Is our number one priority
As your dog enters its senior years, typically around the ages of 5-7, its nutritional requirements undergo a shift. These changes encompass reduced fat intake to prevent weight gain, as metabolism alters with age. Additionally, an increased intake of fiber is essential to promote a sense of satiety and aid digestion – particularly beneficial for older dogs, who might experience challenges in this area. Moreover, decreased activity levels and potential wear on the musculoskeletal system emphasize the significance of maintaining a stable weight. By doing so, the strain on your dog's joints is minimized, ensuring they aren't burdened by excess body weight.
Manage your dog’s weight
Maintaining your dog's lean physique is crucial. Both humans and animals suffer from the consequences of excess weight, underscoring the importance of moderation in your dog's senior diet. With age, your dog's metabolism naturally slows down, making weight loss a challenging endeavor if your dog becomes overweight. Additionally, this implies that weight gain can happen more easily.
Recognizing that older dogs have diminished energy levels compared to their youthful counterparts, it becomes your responsibility as an owner to ensure proper nourishment. Excessive weight not only burdens your dog's joints but also impacts its respiratory system, blood circulation, and internal organs. Prioritize your older dog's well-being by providing the right nutrition to maintain vitality and overall health.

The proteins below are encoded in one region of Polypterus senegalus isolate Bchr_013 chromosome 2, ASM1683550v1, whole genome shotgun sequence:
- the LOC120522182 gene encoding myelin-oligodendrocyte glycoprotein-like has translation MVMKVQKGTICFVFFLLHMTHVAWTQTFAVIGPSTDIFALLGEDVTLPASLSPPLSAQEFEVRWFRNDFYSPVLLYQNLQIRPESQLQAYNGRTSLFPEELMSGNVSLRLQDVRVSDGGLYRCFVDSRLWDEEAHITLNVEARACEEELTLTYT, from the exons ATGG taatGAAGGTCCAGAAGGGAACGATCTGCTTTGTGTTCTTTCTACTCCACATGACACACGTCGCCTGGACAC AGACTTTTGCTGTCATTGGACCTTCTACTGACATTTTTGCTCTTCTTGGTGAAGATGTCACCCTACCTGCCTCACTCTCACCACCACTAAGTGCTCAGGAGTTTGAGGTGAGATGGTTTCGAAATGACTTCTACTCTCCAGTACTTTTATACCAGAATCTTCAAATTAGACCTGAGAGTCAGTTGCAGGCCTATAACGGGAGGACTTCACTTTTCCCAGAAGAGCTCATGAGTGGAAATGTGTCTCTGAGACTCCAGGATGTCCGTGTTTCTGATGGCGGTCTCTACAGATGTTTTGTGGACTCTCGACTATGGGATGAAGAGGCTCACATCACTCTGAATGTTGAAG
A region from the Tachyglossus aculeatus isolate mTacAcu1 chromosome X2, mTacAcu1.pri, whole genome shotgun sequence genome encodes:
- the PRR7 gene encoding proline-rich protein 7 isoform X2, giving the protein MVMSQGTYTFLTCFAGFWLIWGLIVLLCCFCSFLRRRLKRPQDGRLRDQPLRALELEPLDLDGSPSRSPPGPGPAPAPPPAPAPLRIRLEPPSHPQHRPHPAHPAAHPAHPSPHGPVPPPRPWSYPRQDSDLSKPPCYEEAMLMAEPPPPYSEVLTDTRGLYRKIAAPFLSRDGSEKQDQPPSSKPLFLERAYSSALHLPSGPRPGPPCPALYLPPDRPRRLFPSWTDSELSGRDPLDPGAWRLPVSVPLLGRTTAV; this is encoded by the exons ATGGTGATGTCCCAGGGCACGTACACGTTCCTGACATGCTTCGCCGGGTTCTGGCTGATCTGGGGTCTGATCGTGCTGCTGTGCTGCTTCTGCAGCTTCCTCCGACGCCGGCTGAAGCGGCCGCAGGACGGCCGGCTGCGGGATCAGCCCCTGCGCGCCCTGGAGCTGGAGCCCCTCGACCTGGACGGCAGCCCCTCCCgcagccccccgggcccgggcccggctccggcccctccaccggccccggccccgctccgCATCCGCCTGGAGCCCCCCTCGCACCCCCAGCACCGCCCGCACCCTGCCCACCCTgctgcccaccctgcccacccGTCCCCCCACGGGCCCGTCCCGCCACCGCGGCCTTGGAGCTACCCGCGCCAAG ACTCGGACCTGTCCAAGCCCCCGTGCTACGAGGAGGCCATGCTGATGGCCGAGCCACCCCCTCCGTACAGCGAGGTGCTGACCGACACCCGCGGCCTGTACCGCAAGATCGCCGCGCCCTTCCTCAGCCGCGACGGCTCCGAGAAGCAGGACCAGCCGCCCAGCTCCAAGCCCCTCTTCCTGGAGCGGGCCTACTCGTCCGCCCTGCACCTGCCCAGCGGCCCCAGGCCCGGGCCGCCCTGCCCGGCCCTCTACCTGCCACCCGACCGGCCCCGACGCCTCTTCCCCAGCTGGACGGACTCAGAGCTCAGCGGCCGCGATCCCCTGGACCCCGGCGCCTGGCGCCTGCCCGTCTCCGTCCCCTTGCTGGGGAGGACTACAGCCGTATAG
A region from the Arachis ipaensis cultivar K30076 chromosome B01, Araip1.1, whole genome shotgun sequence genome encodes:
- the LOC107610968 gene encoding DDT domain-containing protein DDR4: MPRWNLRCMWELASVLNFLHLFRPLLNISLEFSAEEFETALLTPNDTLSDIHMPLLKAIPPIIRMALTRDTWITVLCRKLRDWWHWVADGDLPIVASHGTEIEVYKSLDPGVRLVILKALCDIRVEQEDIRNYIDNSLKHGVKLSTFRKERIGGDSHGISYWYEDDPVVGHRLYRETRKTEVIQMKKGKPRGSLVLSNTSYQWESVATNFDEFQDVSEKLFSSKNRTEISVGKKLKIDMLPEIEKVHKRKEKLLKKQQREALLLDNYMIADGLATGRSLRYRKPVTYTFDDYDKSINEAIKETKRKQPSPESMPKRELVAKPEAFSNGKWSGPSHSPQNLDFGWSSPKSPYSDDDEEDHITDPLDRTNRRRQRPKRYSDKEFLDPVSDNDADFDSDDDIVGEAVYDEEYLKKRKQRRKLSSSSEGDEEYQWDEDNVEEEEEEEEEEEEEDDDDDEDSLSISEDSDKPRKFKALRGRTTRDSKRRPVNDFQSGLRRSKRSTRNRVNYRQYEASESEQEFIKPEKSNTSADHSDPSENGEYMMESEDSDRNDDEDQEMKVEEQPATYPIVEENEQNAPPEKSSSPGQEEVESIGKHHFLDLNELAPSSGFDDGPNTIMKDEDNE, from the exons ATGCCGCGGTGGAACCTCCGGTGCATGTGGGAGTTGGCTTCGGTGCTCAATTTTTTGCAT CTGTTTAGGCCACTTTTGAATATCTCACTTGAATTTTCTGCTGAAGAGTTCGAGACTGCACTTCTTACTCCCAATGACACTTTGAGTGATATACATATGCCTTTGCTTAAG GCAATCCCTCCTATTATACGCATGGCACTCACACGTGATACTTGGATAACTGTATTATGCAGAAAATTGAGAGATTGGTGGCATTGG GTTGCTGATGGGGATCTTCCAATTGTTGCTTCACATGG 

Why does the body need food?
As previously explained, a controlled fat intake minimizes the risk of excess weight. Furthermore, an increased fiber content enhances digestion and fosters a heightened sense of fullness. Senior food enriched with easily digestible protein results in fewer waste byproducts within the dog's system. This lighter load eases the strain on the liver and kidneys, organs responsible for waste elimination.
The inclusion of abundant omega fatty acids bolsters the immune system and mitigates the likelihood of skin issues. Meanwhile, glucosamine contributes to joint lubrication and supports the development of robust joint cartilage. Limited salt intake is also vital for older dogs, reducing the potential for heart and circulatory complications.